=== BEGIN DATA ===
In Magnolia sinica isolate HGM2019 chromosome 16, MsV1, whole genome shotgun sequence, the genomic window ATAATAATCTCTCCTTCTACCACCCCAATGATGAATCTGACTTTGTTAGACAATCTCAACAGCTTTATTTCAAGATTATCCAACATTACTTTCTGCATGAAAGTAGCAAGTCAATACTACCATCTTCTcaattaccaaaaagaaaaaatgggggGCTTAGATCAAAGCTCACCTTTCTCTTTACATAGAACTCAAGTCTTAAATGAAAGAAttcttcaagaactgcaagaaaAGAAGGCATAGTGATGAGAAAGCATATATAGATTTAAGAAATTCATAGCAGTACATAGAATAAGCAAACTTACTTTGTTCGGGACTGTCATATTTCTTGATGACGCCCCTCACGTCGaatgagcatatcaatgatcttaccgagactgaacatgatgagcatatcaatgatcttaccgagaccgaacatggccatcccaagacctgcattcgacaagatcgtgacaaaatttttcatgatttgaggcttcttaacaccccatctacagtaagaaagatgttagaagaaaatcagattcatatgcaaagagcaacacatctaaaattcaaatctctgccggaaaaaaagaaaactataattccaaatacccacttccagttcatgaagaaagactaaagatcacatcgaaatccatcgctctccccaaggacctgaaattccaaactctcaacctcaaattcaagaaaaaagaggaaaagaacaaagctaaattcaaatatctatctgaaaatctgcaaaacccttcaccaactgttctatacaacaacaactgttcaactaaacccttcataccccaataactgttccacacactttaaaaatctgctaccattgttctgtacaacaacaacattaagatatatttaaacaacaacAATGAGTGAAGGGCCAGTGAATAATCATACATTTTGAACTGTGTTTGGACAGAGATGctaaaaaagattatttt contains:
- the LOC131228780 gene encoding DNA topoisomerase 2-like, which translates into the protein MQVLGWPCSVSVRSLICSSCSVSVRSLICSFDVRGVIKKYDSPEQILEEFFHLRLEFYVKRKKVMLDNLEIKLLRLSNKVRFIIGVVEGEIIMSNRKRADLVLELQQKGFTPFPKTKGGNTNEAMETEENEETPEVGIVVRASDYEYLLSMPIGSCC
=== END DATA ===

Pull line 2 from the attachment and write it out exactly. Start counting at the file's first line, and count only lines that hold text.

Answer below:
- the LOC131228780 gene encoding DNA topoisomerase 2-like, which translates into the protein MQVLGWPCSVSVRSLICSSCSVSVRSLICSFDVRGVIKKYDSPEQILEEFFHLRLEFYVKRKKVMLDNLEIKLLRLSNKVRFIIGVVEGEIIMSNRKRADLVLELQQKGFTPFPKTKGGNTNEAMETEENEETPEVGIVVRASDYEYLLSMPIGSCC